Chris Knipp Writing: Movies, Politics, Art

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PostPosted: Tue Apr 09, 2019 5:33 pm 
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A version of the Henry James novella by a Dutch director who interprets it as a dance film

This film presumably relates to last year's Vineyard Theater production, unless great minds just think alike. Both are free versions of Henry James's novella about a man who thinks himself destined for some great thing, who proves more successful in business than love, and has recurrent encounters with a woman over a long span of time. The New York stage version, by director-choreographer Susan Stroman, composer John Kander and writer David Thompson had lots more characters and a richer plot. The Dutch Clara van Gool’s film is stingy with the dancing at first, and stingy with other characters throughout. From current evidence, and what reviews say, neither of these efforts was really successful.

The film is beautiful and haunting. It's also repetitious, intentionally so. The same refrains are repeated over and over. There is a circular effect. This man and this woman (Sarah Reynolds and Dane Jeremy Hurst) literally are dancing around each other - whether in turn-of-the-century clothing, dressed for WWI, or dancing the Twist. I liked seeing the pretty young gentleman and severe, dancerly woman in old-fashioned dress; the English country estate; the beautiful Italian places; the handsome cars are handsomely photographed, often in a dim, haunting light. But over time one wearies of the mixture of dialogue with dance, without the dialogue's counteracting the essential abstractness or impressionism of dance. And in the weird repetitious dialogue and inexplicable shifts of place this becomes Henry James meets Last Year at Marientbad.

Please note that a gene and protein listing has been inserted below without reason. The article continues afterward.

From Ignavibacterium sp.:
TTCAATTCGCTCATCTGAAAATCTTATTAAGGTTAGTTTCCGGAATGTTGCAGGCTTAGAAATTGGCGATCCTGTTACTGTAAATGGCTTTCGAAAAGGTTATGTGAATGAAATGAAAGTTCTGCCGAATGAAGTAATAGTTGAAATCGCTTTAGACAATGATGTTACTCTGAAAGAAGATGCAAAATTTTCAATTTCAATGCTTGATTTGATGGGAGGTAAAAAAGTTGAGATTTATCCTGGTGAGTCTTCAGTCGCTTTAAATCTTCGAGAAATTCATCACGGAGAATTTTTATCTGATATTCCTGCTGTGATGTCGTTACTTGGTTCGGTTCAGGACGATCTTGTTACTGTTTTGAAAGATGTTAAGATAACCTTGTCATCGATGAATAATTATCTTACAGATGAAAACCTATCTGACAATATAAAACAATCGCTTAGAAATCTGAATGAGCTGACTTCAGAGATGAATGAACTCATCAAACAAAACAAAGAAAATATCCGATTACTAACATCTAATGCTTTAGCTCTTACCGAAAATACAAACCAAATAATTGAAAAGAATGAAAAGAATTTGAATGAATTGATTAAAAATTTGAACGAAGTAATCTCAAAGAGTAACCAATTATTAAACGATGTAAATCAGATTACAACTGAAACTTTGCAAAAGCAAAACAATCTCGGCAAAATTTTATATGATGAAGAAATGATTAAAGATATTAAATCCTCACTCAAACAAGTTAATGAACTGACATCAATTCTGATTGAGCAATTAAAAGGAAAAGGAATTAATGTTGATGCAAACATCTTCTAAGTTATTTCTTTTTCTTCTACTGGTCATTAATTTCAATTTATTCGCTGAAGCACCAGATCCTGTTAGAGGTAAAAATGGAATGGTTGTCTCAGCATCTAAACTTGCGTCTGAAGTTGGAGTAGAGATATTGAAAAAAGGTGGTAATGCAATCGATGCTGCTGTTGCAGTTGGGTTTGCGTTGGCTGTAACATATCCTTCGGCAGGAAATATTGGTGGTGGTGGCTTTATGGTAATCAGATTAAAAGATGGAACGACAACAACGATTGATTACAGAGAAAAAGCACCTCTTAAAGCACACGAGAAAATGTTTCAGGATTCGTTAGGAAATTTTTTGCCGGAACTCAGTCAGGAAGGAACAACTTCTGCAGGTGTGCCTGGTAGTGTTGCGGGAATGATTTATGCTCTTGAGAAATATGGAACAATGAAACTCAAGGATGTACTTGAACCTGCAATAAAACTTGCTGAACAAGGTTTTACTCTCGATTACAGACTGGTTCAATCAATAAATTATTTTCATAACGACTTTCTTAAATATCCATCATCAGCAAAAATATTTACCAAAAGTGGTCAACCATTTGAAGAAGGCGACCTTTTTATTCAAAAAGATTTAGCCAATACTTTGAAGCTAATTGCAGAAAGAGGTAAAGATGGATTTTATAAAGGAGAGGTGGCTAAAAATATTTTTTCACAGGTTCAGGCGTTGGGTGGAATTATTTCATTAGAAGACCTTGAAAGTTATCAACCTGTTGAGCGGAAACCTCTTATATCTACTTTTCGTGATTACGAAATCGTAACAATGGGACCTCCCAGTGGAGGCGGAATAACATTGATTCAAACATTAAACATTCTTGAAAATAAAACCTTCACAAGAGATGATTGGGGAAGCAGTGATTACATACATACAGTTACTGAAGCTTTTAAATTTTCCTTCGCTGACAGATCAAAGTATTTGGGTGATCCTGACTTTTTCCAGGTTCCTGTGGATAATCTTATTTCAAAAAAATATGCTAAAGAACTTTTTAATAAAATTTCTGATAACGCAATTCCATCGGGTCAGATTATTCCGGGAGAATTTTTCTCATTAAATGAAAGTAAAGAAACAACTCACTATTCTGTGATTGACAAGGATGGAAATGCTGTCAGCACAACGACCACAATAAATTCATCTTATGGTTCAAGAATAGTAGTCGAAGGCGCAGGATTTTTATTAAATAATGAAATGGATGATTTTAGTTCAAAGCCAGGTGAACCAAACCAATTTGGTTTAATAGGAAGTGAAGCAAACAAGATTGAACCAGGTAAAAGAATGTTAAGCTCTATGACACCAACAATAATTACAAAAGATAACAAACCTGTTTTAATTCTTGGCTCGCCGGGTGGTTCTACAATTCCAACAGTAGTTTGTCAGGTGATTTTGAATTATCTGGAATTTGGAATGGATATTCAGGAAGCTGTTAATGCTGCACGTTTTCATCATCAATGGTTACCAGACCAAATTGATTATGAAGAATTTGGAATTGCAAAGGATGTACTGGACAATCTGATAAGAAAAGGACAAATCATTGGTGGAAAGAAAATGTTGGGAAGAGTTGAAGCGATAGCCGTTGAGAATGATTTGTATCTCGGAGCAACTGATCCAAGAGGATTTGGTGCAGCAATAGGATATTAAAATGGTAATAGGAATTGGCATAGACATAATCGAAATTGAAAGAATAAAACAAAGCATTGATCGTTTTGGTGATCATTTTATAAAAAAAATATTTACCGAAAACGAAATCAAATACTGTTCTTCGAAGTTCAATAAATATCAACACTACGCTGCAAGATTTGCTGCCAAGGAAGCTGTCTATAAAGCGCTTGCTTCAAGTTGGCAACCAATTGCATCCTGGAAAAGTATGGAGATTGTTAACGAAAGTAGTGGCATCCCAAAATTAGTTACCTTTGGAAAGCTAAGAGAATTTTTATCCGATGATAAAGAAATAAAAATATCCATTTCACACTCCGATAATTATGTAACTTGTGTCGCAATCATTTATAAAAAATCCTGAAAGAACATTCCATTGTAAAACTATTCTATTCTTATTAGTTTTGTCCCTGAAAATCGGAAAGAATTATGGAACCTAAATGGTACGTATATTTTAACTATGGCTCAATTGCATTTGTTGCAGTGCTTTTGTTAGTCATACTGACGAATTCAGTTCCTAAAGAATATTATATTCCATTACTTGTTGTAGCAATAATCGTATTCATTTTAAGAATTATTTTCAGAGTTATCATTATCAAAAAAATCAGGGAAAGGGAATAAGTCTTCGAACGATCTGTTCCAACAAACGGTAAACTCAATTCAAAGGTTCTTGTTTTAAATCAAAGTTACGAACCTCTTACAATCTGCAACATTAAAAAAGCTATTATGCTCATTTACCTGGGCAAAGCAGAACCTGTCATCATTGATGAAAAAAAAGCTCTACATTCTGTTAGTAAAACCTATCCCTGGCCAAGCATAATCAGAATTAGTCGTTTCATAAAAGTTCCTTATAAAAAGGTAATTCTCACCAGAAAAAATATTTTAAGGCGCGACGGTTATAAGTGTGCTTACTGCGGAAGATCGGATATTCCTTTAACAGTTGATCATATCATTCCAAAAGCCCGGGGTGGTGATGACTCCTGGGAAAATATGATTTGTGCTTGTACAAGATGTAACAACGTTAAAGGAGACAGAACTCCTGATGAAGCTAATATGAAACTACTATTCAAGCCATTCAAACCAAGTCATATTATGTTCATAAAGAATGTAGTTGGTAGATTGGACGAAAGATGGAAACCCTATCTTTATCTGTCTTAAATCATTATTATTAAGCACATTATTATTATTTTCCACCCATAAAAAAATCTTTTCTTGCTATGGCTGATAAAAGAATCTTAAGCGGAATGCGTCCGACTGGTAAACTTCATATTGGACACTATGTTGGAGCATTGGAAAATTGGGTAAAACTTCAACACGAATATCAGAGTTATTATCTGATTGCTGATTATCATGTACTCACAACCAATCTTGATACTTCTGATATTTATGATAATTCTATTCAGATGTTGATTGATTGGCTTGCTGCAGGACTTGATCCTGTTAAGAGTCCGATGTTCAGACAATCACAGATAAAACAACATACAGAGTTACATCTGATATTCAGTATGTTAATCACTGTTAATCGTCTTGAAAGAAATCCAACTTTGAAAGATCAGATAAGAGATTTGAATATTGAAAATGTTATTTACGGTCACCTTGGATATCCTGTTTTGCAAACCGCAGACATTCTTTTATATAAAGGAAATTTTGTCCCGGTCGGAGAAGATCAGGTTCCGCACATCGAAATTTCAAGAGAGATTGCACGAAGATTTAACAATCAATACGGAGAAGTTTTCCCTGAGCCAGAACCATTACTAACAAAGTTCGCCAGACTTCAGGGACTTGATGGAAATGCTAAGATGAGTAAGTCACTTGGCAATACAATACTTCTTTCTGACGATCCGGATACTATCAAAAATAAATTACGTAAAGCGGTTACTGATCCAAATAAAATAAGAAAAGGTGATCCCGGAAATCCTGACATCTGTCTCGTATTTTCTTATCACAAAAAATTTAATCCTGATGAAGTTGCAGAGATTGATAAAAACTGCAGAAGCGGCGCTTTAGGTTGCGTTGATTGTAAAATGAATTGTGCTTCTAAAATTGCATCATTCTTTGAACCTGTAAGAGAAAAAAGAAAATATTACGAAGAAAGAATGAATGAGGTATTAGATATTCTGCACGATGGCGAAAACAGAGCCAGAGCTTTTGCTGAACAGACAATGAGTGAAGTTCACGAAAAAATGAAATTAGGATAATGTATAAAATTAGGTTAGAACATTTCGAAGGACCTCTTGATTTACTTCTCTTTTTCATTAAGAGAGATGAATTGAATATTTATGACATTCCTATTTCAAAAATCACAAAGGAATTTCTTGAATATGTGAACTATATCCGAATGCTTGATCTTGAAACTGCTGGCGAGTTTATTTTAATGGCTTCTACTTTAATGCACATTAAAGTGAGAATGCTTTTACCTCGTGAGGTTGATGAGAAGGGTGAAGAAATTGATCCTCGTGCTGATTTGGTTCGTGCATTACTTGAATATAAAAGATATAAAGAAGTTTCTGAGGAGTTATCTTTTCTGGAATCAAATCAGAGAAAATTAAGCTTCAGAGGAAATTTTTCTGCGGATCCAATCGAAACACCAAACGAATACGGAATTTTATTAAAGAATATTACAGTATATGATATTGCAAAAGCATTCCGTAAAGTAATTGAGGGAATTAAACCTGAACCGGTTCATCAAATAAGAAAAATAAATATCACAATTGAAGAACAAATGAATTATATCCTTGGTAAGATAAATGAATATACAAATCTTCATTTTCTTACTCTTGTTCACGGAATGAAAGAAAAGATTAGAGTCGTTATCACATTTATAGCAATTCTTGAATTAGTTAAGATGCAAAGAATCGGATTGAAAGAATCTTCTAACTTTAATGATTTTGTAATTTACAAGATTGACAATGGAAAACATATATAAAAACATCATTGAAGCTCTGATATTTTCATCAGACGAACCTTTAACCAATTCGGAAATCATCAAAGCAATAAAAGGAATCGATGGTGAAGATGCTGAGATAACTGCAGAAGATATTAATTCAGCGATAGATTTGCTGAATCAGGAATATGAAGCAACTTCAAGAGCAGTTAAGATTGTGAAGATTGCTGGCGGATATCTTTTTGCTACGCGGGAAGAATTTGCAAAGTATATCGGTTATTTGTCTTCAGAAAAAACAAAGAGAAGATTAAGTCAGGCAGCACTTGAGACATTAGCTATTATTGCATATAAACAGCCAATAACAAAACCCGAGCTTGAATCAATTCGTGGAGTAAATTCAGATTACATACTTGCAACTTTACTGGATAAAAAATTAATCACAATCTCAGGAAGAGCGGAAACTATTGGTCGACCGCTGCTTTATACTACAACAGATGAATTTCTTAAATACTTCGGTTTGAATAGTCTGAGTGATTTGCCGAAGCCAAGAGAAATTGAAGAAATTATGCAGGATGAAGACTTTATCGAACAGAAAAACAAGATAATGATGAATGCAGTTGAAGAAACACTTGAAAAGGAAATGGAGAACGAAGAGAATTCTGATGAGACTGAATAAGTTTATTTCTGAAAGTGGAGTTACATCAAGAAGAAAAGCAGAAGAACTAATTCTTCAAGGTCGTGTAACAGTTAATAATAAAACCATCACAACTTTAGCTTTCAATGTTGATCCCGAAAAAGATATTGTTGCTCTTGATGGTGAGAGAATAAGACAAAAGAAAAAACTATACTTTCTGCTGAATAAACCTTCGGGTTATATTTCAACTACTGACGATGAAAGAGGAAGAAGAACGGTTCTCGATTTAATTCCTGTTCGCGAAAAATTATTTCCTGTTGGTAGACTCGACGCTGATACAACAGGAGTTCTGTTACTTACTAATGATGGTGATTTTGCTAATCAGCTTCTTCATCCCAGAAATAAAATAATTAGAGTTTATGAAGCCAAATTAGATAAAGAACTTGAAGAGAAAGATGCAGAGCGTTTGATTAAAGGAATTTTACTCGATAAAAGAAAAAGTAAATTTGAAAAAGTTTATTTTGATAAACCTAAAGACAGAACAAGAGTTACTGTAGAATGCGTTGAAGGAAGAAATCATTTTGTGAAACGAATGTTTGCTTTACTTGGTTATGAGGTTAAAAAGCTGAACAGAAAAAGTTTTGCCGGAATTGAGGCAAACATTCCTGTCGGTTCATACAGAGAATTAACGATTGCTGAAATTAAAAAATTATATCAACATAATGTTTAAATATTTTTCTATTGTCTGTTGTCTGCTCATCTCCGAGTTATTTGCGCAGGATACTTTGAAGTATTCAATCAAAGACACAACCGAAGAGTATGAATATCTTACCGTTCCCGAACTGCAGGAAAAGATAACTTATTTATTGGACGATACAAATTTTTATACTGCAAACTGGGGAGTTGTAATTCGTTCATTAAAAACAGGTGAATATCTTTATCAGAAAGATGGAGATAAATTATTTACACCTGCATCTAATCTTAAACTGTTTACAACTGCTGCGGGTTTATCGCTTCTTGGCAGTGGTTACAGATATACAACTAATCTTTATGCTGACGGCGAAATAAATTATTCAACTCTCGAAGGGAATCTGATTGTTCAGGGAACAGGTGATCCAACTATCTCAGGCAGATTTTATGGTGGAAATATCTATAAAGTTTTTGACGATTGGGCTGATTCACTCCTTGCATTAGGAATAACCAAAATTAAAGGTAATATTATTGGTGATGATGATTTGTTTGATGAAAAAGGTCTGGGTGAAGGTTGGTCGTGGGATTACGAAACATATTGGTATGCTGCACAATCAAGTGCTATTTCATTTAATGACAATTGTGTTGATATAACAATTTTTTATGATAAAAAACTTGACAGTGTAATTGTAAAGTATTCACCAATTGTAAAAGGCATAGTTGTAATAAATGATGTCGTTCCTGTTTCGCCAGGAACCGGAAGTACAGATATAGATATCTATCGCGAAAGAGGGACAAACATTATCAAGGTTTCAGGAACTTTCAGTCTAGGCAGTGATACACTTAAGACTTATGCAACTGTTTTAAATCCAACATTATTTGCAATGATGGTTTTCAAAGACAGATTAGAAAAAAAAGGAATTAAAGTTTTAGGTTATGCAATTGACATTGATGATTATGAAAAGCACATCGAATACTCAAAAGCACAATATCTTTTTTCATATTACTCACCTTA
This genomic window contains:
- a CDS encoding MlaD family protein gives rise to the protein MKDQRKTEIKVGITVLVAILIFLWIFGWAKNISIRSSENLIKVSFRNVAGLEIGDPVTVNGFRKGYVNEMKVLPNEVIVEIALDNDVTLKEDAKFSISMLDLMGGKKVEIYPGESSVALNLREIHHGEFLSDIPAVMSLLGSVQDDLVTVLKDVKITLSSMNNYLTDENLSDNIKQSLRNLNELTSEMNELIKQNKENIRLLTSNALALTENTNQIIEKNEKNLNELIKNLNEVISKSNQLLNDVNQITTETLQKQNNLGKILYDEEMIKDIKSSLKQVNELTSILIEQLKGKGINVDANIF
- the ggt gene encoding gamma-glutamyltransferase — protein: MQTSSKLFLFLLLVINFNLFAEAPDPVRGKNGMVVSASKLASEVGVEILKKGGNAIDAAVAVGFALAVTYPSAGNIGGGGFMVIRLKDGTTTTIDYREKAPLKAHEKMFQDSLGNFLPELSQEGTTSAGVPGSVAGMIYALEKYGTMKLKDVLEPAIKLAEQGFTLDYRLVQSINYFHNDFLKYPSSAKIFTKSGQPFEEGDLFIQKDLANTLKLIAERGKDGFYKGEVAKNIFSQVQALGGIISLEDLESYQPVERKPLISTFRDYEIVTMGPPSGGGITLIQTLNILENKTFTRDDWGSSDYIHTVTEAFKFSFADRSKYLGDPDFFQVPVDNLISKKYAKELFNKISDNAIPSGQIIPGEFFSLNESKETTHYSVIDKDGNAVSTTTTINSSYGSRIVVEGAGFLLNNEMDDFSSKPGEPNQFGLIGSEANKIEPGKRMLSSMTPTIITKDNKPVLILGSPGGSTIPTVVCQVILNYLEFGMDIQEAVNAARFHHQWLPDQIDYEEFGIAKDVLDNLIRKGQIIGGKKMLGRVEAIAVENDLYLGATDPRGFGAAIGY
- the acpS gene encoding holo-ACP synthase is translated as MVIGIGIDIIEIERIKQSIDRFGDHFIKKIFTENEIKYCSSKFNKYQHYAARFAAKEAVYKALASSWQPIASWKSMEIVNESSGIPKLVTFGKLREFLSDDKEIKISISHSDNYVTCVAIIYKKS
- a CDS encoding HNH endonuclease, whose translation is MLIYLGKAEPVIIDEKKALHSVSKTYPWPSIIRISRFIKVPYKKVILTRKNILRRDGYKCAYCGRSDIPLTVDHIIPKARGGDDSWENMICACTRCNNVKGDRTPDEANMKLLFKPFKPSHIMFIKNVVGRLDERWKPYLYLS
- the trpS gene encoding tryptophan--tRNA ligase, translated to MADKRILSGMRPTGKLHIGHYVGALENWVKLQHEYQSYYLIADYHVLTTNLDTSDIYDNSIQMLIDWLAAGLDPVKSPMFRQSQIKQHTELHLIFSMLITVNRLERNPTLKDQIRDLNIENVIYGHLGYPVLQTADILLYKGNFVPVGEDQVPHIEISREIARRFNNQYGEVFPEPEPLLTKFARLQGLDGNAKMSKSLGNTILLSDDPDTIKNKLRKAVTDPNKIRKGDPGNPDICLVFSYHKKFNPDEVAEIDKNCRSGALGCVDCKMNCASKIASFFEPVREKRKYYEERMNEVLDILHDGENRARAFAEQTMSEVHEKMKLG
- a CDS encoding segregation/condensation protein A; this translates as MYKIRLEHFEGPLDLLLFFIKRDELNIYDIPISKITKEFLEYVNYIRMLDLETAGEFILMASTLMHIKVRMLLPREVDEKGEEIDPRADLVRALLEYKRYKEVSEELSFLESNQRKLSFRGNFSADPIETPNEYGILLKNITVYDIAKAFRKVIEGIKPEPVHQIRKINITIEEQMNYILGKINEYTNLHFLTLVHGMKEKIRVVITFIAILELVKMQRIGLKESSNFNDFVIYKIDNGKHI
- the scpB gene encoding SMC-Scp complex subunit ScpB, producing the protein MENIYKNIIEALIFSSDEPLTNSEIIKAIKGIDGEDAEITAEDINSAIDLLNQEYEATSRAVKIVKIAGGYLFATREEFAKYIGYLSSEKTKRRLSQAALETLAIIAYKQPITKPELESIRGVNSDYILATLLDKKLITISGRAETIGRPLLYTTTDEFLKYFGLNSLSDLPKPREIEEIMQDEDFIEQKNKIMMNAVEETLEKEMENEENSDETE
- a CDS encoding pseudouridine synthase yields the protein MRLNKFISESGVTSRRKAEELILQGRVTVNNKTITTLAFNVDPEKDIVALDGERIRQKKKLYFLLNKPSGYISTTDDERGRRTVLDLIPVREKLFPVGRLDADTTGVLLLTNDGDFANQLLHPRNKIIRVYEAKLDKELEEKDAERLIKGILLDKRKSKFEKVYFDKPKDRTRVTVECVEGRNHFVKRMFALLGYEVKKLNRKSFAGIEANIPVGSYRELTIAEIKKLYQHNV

Given its Dutch creative origin and its oddity, the film's s Rotterdam premiere was doubly logical. It came my way as part of the San Francisco Film Festival. Juno Films will premiere the film in New York later in 2019 and is planning a rollout to theaters across the US. Prepare yourself for aesthetic pleasure, extended a little beyond the allowable attention span. If you crave a look for an experimental use of classical dance in a beautiful film setting, this may interest you. Warning: this is more like an art piece than a conventional film. Logically, it shows at a museum.

The Beast in the Jungle, 87 mins., debuted at Rotterdam; also showed at Göteborg. Opened in the Netherlands 14 Mar. 2019.

SFFILM showtimes:
Tue, Apr 16 at 6:00 pm SFMOMA
Wed, Apr 17 at 8:45 pm Creativity Theater

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